Westsail Owners Alliance - Thread: "Replacing Chain Plates"
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Thread: "Replacing Chain Plates"

12,268 posts on 2,444 threads   •   From Mar 07, 2004 - Jan 08, 2012


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Replacing Chain Plates

Tip Thienes

I have to change both port and stbd aft chain plates. Any tips on getting the top bolt off? Long spanner is only thing I can think of. There is not enough room for a ratchet. Putting new chain plates on will be, "character building" to say the least. Any one ever done this. Not to mention removal of teak strip that fits over one bolt. Appreciate any comments/help or ideas. Certainly someone out there has changed all the chain plates , help please

Norm Rhines

http://www.westsail.org/discus/messages/11/194.html" id="post_1116368755

Bud Taplin

If you use a fine blade saw, and cut the rubrail on each side of each chainplate, you can remove that piece of teak. Use masking tape on the hull to prevent scratching it. After replacing the chainplate, put the piece back using some brown caulking, and the job looks neat.
It is difficult to reach up inside the bulwarks to get to the nuts. You can use one of the ratchet wrenches that have the nut holder within the wrench, and the bolt goes through it. Don't know what they are called, but you should be able to find a 9/16" one at any good hardware store.

Jeff Holemo

if the other four chainplates are original I would suggest changing them out as well. I changed out all six of mine and found four of them had cracks which could not be seen from the front of the chainplate.

Dave Kall

Alternately you can use a hole saw and cut a large plug out, loosen the bolt and push it out through the hole. Then cut a larger plug out of teak and glue it back in. Sand, oil and no one will be able to tell what you did.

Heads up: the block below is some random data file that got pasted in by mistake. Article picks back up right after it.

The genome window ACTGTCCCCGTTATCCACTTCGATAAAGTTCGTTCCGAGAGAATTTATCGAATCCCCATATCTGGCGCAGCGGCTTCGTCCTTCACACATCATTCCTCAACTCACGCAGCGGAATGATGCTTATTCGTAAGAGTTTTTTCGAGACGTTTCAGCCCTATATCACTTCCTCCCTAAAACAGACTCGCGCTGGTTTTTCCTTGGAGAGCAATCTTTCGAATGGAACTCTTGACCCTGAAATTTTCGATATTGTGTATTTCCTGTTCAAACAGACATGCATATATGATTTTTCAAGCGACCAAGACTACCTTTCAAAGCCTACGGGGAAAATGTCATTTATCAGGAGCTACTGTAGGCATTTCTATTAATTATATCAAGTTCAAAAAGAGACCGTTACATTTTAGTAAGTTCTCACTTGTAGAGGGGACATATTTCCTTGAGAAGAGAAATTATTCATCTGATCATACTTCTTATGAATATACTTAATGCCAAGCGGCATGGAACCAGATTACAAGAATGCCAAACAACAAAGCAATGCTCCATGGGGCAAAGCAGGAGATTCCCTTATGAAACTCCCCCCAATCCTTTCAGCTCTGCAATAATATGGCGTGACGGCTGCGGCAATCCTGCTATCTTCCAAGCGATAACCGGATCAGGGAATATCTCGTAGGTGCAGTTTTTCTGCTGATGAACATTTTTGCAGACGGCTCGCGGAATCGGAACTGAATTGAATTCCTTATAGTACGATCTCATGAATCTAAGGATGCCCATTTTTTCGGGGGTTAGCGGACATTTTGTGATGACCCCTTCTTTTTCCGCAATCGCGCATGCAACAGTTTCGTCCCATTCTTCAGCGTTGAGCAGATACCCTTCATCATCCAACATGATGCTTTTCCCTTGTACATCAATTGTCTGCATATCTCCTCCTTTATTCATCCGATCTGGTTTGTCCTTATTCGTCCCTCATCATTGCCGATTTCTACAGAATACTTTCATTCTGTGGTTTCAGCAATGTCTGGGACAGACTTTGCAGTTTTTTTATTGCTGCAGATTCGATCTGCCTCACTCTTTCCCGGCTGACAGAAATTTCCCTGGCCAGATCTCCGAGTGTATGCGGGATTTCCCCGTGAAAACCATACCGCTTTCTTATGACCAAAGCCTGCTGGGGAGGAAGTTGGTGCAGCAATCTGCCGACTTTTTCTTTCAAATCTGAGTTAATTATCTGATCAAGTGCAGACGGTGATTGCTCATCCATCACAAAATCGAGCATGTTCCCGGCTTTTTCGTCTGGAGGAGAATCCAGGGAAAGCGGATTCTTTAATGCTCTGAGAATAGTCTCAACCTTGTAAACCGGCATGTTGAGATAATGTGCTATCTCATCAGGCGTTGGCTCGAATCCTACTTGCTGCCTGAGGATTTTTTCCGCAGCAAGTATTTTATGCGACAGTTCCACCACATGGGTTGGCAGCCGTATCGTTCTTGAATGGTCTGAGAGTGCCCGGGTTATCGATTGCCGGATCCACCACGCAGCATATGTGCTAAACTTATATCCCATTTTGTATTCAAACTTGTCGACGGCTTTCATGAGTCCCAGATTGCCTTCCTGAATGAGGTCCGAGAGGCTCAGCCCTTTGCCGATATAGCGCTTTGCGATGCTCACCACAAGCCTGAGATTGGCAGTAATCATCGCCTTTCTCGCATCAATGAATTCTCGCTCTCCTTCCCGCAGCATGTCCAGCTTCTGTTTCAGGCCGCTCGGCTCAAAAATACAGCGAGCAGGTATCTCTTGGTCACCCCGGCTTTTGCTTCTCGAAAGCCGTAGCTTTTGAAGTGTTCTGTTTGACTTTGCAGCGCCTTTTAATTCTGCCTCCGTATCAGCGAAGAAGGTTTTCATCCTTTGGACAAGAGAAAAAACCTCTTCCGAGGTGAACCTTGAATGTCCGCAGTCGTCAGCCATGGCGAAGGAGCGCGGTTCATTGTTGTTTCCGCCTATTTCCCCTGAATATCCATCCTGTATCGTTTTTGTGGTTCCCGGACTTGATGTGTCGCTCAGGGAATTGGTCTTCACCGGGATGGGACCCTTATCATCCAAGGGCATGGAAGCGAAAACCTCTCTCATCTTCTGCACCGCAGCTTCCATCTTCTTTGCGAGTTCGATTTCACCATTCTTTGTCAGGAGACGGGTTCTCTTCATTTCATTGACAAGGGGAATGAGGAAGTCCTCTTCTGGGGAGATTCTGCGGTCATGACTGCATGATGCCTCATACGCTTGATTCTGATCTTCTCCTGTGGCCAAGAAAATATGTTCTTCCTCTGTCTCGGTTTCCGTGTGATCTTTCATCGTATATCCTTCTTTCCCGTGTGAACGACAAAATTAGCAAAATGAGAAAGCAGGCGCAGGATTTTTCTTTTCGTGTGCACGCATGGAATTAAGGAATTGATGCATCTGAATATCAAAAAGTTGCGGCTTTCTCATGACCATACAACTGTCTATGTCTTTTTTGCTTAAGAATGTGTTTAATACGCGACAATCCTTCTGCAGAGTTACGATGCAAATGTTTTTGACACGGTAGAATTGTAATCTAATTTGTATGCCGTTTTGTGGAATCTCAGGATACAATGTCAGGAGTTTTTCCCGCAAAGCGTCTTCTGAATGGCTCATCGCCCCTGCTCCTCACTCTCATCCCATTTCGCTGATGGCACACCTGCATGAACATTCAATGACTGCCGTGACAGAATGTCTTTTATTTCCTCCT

Rich Morpurgo

I would grind the outside head off the bolt and push it thru.

Seems like it will be easier to get the new one in. The old one will be hard to get out with all that 30 year old goo on it.

Bolts are cheap.


Bud Taplin

Rich is right about grinding off the head of the old bolts. I always supply new bolts when I sell chainplates.

George and Rayna Shaunfield

Here is a question for Bud or anyone else. I recently bought a 1978 W28 which has been on the hard for the last 9-10 years. Should I remove and inspect all of the chainplates? Most, of not all, of the nuts appear to be accessible from inside. I want to prepare the boat right, but not looking for unnecessary work.

Jim Focha and Julie Gwin

We replaced our chain plates last year. Some bolts were actually in the bulk head and glassed over and the top bolts were almost impossible to get. A rachet box end would not go over the bolt so we bought an extra long open end wrench and Julie was able to get to them. We found removing the rub rail was not a poroblem.

Jim "Worldwind"

Bud Taplin

George, I would recommend removing one chainplate, and checking the backside. If it still appears to be good as new, then don't bother removing any more. However, if it does have some crevice corrosion, then it would probably be best to remove more of the chainplates to be sure of their condition.

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